Aljazeera, in this article draws possibly relevant parallels between American policy in Afghanistan and the 19th century British in the Sudan. You can read more about General Charles George “Chinese” Gordon here.
A new General ‘Chinese’ Gordon
In this manner, the Europeans have bolstered the position of US-NATO Afghan commander General David Petraeus and the rest of the US military leadership, who have quietly insisted that any post-July 2011 troop withdrawals be calibrated to improvements on the ground, and have sharply differed with their civilian counterparts in Washington concerning the prospects for success.
Thus has Petraeus become the master of Afghan policy, if not of his own fate.
Indeed, it would be hard to overstate the centrality of Petraeus in the Afghan struggle. To find a close analogy to Petraeus’ current position, one has to look back to the 19th century.
Just six months ago, as the diminutive American general was dispatched to Afghanistan on the heels of a senate confirmation process which bordered at times on idolatry, I was haunted by the sepia-toned image of another long-ago master of insurgent warfare: General “Chinese” Gordon.
Major-General Charles George Gordon, C.B., a hero of the British Empire, professionally respected and popularly revered both for his brilliant success as a commander of “native” irregular forces in China’s Second Opium War, and for his record as a wise colonial administrator and suppressor of the slave trade in Africa, was reluctantly dispatched by the British government in 1884 to deal with an Islamist insurgency in the Sudan.
The uprising was led by the Mahdi, the self-styled Messiah; one might think of him as the Mullah Omar — the self-styled Commander of the Faithful — of his day.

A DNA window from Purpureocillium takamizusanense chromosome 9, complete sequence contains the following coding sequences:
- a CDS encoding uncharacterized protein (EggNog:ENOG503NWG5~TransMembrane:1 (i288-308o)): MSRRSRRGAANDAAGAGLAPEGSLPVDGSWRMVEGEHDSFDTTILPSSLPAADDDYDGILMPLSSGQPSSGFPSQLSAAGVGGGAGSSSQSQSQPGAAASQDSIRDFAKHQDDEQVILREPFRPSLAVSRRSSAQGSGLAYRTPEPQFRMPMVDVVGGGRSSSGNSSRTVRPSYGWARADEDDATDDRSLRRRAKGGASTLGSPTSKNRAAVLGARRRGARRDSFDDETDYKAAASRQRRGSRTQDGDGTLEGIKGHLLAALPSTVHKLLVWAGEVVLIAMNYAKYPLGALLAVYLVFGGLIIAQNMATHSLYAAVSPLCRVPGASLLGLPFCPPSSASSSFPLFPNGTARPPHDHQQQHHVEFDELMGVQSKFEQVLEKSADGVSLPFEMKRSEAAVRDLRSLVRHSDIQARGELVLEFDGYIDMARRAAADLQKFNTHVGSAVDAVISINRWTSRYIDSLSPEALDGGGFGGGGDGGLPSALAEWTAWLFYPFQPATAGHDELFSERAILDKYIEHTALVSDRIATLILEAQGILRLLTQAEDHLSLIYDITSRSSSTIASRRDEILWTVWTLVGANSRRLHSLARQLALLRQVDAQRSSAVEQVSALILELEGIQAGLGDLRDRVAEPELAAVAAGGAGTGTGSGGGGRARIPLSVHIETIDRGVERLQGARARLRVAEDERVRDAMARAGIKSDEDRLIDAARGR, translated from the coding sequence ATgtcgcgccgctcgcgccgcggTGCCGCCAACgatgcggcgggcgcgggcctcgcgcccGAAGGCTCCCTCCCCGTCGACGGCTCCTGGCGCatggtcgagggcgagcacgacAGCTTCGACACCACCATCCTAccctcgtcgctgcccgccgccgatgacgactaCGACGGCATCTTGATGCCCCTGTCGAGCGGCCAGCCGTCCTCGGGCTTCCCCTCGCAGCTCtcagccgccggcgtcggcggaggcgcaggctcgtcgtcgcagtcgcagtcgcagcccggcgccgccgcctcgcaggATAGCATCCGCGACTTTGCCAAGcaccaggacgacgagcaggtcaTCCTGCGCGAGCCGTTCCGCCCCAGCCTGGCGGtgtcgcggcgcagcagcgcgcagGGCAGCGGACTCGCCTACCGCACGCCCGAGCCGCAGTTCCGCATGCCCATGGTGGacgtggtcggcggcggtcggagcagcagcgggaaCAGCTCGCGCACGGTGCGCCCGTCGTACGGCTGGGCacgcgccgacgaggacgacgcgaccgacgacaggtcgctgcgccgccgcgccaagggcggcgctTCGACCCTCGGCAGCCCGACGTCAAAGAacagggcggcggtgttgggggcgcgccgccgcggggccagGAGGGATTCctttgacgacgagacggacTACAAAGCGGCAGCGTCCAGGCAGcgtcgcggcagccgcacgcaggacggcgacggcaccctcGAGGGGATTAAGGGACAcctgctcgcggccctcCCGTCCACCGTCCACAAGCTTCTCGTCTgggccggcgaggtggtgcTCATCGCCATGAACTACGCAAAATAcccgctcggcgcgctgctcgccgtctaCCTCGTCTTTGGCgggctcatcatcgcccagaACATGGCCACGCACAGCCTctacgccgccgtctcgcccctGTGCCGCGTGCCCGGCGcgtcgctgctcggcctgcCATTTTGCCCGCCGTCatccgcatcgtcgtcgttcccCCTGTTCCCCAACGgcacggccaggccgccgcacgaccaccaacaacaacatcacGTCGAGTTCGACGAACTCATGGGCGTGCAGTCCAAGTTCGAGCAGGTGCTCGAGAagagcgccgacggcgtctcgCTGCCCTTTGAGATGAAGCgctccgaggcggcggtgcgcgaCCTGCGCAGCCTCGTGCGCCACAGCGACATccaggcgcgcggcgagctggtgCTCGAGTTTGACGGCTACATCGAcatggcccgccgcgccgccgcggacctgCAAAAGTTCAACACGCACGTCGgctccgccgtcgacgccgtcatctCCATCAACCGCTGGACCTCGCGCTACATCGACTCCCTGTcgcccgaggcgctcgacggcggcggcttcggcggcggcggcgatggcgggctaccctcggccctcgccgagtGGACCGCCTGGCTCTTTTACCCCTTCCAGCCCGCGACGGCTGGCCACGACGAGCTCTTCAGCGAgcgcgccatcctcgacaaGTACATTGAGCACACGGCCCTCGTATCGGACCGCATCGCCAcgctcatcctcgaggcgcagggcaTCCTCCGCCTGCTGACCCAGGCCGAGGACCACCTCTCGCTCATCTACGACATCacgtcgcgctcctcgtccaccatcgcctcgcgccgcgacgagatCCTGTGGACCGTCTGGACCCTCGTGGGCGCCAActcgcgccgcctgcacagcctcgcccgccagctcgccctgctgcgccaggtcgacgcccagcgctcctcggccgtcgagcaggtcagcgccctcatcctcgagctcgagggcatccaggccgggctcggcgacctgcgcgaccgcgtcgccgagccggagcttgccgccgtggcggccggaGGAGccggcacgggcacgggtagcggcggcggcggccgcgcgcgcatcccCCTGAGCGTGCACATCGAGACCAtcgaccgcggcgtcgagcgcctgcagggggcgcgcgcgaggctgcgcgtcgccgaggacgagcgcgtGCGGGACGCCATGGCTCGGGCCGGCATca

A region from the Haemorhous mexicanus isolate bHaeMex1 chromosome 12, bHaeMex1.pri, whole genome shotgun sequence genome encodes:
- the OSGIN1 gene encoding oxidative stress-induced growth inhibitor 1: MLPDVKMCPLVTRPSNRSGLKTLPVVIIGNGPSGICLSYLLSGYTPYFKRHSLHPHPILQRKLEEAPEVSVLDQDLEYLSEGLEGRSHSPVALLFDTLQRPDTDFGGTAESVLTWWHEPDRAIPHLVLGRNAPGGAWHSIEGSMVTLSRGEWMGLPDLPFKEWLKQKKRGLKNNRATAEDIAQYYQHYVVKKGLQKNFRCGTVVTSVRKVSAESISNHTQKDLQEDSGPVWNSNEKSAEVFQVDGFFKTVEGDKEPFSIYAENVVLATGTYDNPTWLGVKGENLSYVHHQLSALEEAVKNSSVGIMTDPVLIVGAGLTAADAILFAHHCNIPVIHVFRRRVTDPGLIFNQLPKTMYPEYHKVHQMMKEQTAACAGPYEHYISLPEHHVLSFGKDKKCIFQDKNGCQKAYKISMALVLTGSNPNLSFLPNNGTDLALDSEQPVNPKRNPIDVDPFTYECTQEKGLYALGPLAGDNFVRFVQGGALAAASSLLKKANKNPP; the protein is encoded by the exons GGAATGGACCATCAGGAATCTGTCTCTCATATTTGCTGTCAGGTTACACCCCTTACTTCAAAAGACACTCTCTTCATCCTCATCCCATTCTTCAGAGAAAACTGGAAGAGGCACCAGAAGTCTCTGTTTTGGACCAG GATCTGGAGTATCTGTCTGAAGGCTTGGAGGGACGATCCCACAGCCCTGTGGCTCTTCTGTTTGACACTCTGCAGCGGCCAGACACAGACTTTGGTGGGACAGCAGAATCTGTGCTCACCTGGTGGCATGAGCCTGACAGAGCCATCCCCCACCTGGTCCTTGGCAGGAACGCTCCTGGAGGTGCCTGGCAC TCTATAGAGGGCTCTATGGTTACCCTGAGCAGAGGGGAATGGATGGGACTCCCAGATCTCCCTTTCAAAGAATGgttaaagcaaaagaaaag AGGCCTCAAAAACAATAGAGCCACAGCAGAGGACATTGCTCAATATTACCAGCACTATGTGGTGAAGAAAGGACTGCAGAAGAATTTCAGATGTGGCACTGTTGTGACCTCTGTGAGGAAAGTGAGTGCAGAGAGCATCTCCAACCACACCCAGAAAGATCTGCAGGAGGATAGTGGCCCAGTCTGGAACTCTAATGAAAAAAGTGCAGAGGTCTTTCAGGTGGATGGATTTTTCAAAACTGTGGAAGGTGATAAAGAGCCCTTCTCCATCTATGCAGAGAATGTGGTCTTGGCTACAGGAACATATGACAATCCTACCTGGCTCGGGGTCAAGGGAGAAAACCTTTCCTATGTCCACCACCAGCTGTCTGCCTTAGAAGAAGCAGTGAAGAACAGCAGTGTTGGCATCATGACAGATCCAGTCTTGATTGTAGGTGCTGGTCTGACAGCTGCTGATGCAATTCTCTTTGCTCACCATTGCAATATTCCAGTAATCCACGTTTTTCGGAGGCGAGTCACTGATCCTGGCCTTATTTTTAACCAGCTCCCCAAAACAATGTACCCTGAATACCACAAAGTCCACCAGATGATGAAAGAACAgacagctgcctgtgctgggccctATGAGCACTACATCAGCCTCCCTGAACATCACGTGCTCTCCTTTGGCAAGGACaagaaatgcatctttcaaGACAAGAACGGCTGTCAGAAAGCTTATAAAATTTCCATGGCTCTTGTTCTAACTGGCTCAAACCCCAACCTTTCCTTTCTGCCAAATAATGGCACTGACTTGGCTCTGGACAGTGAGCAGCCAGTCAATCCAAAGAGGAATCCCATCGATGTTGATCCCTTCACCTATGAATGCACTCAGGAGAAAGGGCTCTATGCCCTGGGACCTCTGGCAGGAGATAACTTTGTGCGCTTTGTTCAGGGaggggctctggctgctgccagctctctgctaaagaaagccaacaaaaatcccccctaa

Sent largely out of political expediency as a sop to public opinion, by civilian political leaders leery of further colonial entanglements in Africa, Gordon found himself unable to reconcile his vague instructions with his sense of honour and the realities on the ground. He thus elaborated his own policy, independently of his political masters, who desired only an evacuation of their subjects south of the Egyptian border.
Ultimately cut off by the Mahdi and besieged at Khartoum, Gordon’s garrison was overrun, and he himself beheaded in 1885.
Like Gordon Pasha before him, Petraeus Bahadur has been dispatched largely out of political expediency. It may be hard to remember now, but six months ago it would have been virtually inconceivable that Petraeus, having risen to become the combatant commander for all of the Middle East and South Asia, including both Iraq and Afghanistan, could ever be relegated to a subordinate command.
The sacking of General Stanley McChrystal, however, and the unseemly political infighting which precipitated it had created the public perception of a failing war effort in hopeless disarray. The only chance for the Obama administration to turn that perception around was to reach out to Petraeus, the hero of the Iraq “surge” and the author of a US counterinsurgency (COIN) doctrine which had recently gained the status of holy writ, and cast him into the breach. It was a masterful political stroke, hailed even more by Republicans than by Democrats.
Also like Gordon Pasha before him, Petraeus inherited a vague and ambivalent strategy put forward by civilian political leaders who had little faith in its efficacy. If there were any doubts about that, Bob Woodward’s recent and exhaustively researched book Obama’s Wars would have put them to rest.
Now having effectively seized control of Afghan policy, and having gained a free hand to implement a COIN doctrine of his own devising, Petraeus will rise or fall on its success. He is unlikely to share the literal fate of his 19th-century predecessor. But it is equally unlikely that his military reputation will survive his encounter with our modern-day Mahdi.
via Petraeus: master of Afghan policy — Opinion — Al Jazeera English.